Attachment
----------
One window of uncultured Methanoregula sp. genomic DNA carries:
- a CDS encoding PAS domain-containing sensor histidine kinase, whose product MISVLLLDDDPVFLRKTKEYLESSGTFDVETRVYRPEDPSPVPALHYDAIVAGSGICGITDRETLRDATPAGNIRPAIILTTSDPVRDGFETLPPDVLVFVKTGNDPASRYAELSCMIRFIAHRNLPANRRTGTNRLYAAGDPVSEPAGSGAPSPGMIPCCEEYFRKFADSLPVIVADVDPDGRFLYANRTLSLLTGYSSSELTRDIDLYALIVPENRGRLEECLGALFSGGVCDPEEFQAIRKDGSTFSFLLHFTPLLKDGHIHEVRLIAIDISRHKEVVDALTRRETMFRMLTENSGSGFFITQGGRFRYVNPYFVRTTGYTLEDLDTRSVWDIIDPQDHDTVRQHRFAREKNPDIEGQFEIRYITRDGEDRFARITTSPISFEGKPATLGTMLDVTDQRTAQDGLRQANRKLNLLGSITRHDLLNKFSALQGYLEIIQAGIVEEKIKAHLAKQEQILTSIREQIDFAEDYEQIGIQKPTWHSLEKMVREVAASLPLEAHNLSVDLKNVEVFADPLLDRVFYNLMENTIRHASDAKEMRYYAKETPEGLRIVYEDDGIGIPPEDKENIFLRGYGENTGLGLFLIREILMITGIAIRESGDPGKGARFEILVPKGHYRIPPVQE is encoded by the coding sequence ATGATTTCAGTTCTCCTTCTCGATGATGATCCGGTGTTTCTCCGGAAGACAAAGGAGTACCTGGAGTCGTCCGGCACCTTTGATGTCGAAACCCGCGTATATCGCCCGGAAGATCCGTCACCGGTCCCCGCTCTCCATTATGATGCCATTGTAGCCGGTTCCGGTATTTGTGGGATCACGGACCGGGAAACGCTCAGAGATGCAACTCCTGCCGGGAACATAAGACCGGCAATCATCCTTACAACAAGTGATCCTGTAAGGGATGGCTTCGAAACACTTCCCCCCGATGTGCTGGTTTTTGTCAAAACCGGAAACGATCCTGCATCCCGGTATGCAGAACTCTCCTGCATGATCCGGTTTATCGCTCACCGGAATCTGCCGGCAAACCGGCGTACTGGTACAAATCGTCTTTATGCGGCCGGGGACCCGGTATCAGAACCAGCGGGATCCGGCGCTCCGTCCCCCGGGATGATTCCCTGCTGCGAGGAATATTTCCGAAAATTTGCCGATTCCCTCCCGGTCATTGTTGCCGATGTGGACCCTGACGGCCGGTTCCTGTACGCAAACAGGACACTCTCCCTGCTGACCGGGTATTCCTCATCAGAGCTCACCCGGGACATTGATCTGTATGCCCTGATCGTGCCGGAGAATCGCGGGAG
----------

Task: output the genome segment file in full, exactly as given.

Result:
One window of uncultured Methanoregula sp. genomic DNA carries:
- a CDS encoding PAS domain-containing sensor histidine kinase, whose product MISVLLLDDDPVFLRKTKEYLESSGTFDVETRVYRPEDPSPVPALHYDAIVAGSGICGITDRETLRDATPAGNIRPAIILTTSDPVRDGFETLPPDVLVFVKTGNDPASRYAELSCMIRFIAHRNLPANRRTGTNRLYAAGDPVSEPAGSGAPSPGMIPCCEEYFRKFADSLPVIVADVDPDGRFLYANRTLSLLTGYSSSELTRDIDLYALIVPENRGRLEECLGALFSGGVCDPEEFQAIRKDGSTFSFLLHFTPLLKDGHIHEVRLIAIDISRHKEVVDALTRRETMFRMLTENSGSGFFITQGGRFRYVNPYFVRTTGYTLEDLDTRSVWDIIDPQDHDTVRQHRFAREKNPDIEGQFEIRYITRDGEDRFARITTSPISFEGKPATLGTMLDVTDQRTAQDGLRQANRKLNLLGSITRHDLLNKFSALQGYLEIIQAGIVEEKIKAHLAKQEQILTSIREQIDFAEDYEQIGIQKPTWHSLEKMVREVAASLPLEAHNLSVDLKNVEVFADPLLDRVFYNLMENTIRHASDAKEMRYYAKETPEGLRIVYEDDGIGIPPEDKENIFLRGYGENTGLGLFLIREILMITGIAIRESGDPGKGARFEILVPKGHYRIPPVQE is encoded by the coding sequence ATGATTTCAGTTCTCCTTCTCGATGATGATCCGGTGTTTCTCCGGAAGACAAAGGAGTACCTGGAGTCGTCCGGCACCTTTGATGTCGAAACCCGCGTATATCGCCCGGAAGATCCGTCACCGGTCCCCGCTCTCCATTATGATGCCATTGTAGCCGGTTCCGGTATTTGTGGGATCACGGACCGGGAAACGCTCAGAGATGCAACTCCTGCCGGGAACATAAGACCGGCAATCATCCTTACAACAAGTGATCCTGTAAGGGATGGCTTCGAAACACTTCCCCCCGATGTGCTGGTTTTTGTCAAAACCGGAAACGATCCTGCATCCCGGTATGCAGAACTCTCCTGCATGATCCGGTTTATCGCTCACCGGAATCTGCCGGCAAACCGGCGTACTGGTACAAATCGTCTTTATGCGGCCGGGGACCCGGTATCAGAACCAGCGGGATCCGGCGCTCCGTCCCCCGGGATGATTCCCTGCTGCGAGGAATATTTCCGAAAATTTGCCGATTCCCTCCCGGTCATTGTTGCCGATGTGGACCCTGACGGCCGGTTCCTGTACGCAAACAGGACACTCTCCCTGCTGACCGGGTATTCCTCATCAGAGCTCACCCGGGACATTGATCTGTATGCCCTGATCGTGCCGGAGAATCGCGGGAG